Clip in and ride a little and figure out how much heel rotation you want. Once you get an idea, just screw in or out on the heel adjustment until it works the way you want. You can have loads of float (up to 15 degrees), or none at all. And that 15 degrees will seem like a lot considering that most other systems float gets progressively tighter, meaning you usually only have 1-4 degrees of easy float.
The last adjustment on most pedal systems is usually a trade off. If you need to make the float more free and entry easier, you do it by taking away some of the clip in security by adjusting a tension screw. With the Speedplays, pedal entry is easy (and dual sided) and is also very secure, and it stays that way no matter what, as there is no tension setting.
So that’s it…
This is a pretty easy review to do but you should consider me tainted, as the pedals for everything I ride are Speedplay.
The float is best in the business and the ability to adjust the heel limits (in and out) is unmatched. Even the heavy ones are light, and they are easy in and out, but only easy out when you want them to be.
The one gripe I have with Speedplay isn’t with the pedal, but with the “Lets do the math” marketing pitch that implies that their pedal has a larger more stable platform. Speedplay compare their platform with Look and Shimano’s Cleats surface area when better comparison might just be to compare the wide points on the pedal mounting surfaces and the competitions cleats. Honestly it’s mostly rubbish anyway because the speedplay’s have every bit of the power transfer needed.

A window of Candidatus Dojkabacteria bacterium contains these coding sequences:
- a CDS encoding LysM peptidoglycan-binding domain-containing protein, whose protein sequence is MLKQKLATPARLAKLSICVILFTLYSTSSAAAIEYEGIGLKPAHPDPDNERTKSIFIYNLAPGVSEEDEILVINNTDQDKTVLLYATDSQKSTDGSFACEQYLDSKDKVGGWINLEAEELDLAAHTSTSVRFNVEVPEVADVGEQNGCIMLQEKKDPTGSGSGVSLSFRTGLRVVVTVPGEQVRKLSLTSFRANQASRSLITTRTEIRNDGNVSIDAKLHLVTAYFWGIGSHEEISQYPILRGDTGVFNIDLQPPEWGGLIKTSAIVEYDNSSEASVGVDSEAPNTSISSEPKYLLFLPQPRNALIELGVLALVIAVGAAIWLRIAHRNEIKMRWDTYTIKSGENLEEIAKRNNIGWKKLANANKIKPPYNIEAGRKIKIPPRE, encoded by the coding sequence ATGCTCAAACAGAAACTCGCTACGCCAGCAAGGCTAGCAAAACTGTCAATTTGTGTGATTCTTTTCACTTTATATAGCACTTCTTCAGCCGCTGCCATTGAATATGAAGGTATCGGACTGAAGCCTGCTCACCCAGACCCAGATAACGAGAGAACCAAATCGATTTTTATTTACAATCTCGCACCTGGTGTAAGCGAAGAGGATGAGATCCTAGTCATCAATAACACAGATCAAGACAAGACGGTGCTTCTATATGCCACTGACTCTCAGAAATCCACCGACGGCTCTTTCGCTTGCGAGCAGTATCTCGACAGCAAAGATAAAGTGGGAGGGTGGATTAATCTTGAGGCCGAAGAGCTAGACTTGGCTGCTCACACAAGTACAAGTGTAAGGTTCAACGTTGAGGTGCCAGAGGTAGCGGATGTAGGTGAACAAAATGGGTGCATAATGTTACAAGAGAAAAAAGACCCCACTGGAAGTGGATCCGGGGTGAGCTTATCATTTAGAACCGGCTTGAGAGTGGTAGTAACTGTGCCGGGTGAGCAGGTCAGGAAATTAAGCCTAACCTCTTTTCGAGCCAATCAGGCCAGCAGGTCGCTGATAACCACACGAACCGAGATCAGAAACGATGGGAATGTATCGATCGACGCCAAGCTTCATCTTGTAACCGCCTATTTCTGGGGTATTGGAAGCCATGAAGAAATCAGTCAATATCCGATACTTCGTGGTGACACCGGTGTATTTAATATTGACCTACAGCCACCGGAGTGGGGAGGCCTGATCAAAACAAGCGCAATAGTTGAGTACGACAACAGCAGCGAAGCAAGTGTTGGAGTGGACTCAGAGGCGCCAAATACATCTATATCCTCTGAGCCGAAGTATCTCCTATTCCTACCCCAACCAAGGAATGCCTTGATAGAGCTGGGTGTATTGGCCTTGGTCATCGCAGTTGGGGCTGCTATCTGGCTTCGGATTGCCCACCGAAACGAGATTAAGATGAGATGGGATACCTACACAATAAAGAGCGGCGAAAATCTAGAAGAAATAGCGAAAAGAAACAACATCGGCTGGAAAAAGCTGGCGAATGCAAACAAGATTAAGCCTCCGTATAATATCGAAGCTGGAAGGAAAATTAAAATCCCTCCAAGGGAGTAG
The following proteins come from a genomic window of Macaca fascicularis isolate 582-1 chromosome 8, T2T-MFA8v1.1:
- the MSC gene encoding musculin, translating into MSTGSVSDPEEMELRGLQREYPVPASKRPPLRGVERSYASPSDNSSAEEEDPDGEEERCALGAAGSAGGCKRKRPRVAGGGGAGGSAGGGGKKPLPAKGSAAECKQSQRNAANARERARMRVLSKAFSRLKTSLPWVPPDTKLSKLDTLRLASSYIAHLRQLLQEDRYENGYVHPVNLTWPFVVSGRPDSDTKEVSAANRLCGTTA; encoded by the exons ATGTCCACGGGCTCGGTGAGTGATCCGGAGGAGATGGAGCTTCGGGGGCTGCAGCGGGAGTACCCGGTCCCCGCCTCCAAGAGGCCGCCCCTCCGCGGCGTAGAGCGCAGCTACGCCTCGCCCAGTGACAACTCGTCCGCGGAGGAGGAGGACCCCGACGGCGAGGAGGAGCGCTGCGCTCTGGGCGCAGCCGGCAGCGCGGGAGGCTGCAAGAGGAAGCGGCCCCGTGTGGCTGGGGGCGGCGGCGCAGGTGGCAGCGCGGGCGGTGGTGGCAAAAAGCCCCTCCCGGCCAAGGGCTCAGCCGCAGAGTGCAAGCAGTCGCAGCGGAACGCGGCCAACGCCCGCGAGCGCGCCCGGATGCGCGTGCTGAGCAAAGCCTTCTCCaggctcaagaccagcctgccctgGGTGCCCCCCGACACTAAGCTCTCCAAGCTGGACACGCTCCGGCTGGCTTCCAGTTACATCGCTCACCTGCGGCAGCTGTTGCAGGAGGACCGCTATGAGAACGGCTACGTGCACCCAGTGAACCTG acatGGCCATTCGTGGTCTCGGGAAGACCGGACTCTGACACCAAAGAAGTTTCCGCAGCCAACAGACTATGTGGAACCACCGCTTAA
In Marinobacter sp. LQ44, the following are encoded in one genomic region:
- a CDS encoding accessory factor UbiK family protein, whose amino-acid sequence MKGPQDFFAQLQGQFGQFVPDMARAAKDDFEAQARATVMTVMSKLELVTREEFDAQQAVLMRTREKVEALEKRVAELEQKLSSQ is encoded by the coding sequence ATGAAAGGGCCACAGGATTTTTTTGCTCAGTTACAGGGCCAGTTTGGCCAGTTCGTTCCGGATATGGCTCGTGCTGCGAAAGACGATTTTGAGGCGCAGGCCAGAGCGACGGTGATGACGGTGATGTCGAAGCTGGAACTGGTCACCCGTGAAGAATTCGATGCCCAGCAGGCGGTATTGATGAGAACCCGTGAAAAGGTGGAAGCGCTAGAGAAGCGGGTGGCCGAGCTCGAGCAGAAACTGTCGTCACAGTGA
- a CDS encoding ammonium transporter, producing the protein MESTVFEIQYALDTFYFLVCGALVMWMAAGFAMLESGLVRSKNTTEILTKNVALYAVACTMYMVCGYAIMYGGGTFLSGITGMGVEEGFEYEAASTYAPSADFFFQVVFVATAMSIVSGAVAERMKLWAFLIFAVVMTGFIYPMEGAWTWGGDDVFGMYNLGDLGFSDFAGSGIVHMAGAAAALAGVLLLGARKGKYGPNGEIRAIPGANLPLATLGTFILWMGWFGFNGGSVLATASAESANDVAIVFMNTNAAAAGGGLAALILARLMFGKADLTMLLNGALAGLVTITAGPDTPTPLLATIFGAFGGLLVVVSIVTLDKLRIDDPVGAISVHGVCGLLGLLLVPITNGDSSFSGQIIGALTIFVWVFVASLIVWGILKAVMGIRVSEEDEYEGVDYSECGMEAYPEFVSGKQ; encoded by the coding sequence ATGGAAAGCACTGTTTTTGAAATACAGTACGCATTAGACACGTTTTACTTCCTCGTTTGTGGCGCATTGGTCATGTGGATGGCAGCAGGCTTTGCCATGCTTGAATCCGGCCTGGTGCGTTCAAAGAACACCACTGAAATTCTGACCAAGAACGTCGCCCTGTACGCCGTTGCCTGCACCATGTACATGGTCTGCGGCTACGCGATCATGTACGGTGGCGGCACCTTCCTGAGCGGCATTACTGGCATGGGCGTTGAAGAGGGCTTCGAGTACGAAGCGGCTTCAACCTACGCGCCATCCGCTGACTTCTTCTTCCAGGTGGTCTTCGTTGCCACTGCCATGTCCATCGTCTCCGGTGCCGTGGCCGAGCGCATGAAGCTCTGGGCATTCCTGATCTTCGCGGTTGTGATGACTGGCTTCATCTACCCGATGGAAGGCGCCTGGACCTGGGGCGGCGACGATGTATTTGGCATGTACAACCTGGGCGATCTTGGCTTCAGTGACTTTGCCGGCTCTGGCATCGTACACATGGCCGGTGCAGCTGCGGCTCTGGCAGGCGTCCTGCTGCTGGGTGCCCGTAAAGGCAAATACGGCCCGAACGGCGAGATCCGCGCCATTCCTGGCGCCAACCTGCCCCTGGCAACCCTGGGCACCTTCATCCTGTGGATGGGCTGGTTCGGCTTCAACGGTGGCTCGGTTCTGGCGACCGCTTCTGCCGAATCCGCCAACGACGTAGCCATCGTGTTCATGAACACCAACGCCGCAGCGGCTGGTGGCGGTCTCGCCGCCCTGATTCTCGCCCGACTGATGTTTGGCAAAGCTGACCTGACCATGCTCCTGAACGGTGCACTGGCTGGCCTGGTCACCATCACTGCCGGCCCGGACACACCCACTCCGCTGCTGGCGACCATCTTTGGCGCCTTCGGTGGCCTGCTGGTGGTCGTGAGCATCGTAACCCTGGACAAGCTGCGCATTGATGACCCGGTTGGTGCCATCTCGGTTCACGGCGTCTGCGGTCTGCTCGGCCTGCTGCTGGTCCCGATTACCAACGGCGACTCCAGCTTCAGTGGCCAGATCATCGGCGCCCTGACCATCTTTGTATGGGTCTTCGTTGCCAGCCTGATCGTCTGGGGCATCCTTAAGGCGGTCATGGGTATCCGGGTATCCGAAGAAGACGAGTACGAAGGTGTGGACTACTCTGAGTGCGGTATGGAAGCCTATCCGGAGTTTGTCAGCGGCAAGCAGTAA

Like I said, “the pedals for everything I ride are Speedplay” and I have no stability troubles (and never did), but some people do. To me the pure ease of entry and free float are a much larger plus than the narrower contact spread is a negative, especially since I don’t notice it at all, even in a sprint. And if the massive amounts of power I produce (insert laugh track here. – ed.) are not enough to convince you of the stability and secure clip in, maybe Marty Nothstein’s is? Or Tyler’s? Or how about the under the radar win at Paris Rubaix this year? If you want a race that requires stable solid power, that’s it.
Most of the people (probably 1 in 20) that have complained about the stability when they first get on Speedplays went from bitching at me for suggesting them to thanking me in a few days…
So here’s another suggestion, if you have knee problems, clip in problems, clip out problems, problems with squeaky cleats, are an insane crit guy who needs the extra ground clearance or are nuts enough to think that a (very) little shaved pedal weight will make the difference next time you get on a bike, Go get em. In any case you’ll probably be happy you did!
Where To Get ‘Em
You can find Speedplay stuff anyplace on the planet, but you can get a good price at Glory Cycles.
And for more info and a better description, visit www.Speedplay.com. – And check out their history page – it’s got some cool stuff.